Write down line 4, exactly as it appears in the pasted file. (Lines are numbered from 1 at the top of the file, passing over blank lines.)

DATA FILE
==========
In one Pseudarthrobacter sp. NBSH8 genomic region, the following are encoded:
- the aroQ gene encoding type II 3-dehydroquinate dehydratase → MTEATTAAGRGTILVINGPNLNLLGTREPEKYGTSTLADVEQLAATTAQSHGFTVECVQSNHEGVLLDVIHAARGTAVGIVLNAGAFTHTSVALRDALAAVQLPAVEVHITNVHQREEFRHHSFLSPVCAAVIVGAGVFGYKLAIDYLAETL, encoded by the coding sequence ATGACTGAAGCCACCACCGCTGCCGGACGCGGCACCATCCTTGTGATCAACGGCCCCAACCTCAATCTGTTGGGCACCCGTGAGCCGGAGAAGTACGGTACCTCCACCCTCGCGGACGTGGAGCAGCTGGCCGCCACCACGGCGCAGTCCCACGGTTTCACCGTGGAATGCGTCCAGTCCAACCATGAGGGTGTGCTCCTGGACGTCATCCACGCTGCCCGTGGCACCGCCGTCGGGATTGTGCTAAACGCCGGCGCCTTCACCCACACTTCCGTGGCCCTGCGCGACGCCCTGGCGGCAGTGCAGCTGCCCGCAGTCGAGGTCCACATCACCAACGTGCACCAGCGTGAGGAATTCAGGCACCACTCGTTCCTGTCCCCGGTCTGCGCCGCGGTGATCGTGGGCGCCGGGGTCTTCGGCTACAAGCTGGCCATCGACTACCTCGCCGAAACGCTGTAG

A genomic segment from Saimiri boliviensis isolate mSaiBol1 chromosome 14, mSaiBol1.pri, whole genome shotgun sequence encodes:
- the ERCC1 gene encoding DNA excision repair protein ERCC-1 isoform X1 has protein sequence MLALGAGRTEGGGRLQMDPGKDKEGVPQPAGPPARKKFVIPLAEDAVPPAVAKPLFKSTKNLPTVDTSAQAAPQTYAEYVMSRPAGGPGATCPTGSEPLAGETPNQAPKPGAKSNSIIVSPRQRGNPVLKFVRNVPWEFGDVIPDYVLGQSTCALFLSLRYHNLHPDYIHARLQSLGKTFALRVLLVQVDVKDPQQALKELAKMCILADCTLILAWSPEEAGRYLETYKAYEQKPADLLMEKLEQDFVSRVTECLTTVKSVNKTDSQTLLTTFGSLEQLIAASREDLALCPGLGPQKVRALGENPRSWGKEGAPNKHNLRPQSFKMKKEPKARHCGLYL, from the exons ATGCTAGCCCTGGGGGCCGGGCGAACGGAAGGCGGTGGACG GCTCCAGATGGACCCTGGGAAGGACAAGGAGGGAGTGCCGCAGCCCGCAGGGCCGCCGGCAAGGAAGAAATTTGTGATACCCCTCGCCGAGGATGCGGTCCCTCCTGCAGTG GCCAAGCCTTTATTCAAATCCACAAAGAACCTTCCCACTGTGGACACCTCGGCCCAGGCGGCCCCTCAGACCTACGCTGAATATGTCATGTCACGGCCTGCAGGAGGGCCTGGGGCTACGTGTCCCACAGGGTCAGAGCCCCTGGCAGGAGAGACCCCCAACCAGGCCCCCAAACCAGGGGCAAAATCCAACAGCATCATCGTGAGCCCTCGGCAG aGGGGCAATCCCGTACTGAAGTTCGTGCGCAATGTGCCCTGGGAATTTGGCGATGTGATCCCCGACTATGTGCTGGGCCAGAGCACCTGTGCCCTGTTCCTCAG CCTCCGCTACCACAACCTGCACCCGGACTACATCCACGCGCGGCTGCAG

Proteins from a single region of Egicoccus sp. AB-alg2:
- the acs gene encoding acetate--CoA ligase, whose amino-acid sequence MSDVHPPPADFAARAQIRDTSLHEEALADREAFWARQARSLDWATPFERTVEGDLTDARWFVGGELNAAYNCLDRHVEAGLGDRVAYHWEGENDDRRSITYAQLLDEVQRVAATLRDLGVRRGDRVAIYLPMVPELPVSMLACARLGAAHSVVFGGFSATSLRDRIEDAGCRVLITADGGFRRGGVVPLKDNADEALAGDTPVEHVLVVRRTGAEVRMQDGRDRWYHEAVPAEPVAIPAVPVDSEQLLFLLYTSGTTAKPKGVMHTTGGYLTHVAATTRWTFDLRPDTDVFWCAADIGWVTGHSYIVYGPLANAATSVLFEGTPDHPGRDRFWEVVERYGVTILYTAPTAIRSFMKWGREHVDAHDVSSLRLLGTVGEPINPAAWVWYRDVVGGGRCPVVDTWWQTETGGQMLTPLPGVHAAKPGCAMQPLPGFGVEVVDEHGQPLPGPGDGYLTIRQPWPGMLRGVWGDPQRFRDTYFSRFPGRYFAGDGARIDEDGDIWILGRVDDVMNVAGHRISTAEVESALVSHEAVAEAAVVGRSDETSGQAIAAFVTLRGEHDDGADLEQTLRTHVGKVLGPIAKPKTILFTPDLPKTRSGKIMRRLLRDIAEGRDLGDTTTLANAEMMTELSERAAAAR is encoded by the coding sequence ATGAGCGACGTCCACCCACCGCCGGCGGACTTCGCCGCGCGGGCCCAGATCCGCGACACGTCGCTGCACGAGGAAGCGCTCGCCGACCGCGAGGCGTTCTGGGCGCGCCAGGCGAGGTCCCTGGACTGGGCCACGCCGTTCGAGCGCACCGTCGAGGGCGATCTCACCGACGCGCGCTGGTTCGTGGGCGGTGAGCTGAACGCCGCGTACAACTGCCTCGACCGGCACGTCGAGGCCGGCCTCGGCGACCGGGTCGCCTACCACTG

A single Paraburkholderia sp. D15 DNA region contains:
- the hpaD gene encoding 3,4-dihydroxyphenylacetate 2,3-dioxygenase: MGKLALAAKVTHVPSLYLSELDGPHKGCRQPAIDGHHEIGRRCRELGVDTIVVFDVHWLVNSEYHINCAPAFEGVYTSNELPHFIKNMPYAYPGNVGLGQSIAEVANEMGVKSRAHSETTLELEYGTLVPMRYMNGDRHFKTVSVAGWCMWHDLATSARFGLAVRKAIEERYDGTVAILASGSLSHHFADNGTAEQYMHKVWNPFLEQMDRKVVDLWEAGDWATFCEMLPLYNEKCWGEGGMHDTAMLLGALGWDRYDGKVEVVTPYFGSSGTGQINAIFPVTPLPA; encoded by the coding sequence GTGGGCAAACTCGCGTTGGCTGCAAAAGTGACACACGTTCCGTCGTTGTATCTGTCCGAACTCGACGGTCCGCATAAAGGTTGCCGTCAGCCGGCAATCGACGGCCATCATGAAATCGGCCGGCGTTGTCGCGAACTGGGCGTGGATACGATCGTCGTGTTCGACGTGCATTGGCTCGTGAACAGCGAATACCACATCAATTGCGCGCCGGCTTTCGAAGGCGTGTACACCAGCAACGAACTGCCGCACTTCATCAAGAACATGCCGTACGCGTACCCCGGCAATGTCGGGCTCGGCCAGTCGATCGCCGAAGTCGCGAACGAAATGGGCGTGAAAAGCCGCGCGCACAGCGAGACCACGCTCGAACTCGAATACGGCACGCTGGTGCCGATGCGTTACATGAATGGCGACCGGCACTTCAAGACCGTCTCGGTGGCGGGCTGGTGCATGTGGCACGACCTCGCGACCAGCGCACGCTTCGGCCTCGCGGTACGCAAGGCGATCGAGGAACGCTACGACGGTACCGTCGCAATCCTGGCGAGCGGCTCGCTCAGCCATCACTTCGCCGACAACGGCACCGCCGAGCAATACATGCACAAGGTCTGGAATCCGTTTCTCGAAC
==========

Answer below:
- the ERCC1 gene encoding DNA excision repair protein ERCC-1 isoform X1 has protein sequence MLALGAGRTEGGGRLQMDPGKDKEGVPQPAGPPARKKFVIPLAEDAVPPAVAKPLFKSTKNLPTVDTSAQAAPQTYAEYVMSRPAGGPGATCPTGSEPLAGETPNQAPKPGAKSNSIIVSPRQRGNPVLKFVRNVPWEFGDVIPDYVLGQSTCALFLSLRYHNLHPDYIHARLQSLGKTFALRVLLVQVDVKDPQQALKELAKMCILADCTLILAWSPEEAGRYLETYKAYEQKPADLLMEKLEQDFVSRVTECLTTVKSVNKTDSQTLLTTFGSLEQLIAASREDLALCPGLGPQKVRALGENPRSWGKEGAPNKHNLRPQSFKMKKEPKARHCGLYL, from the exons ATGCTAGCCCTGGGGGCCGGGCGAACGGAAGGCGGTGGACG GCTCCAGATGGACCCTGGGAAGGACAAGGAGGGAGTGCCGCAGCCCGCAGGGCCGCCGGCAAGGAAGAAATTTGTGATACCCCTCGCCGAGGATGCGGTCCCTCCTGCAGTG GCCAAGCCTTTATTCAAATCCACAAAGAACCTTCCCACTGTGGACACCTCGGCCCAGGCGGCCCCTCAGACCTACGCTGAATATGTCATGTCACGGCCTGCAGGAGGGCCTGGGGCTACGTGTCCCACAGGGTCAGAGCCCCTGGCAGGAGAGACCCCCAACCAGGCCCCCAAACCAGGGGCAAAATCCAACAGCATCATCGTGAGCCCTCGGCAG aGGGGCAATCCCGTACTGAAGTTCGTGCGCAATGTGCCCTGGGAATTTGGCGATGTGATCCCCGACTATGTGCTGGGCCAGAGCACCTGTGCCCTGTTCCTCAG CCTCCGCTACCACAACCTGCACCCGGACTACATCCACGCGCGGCTGCAG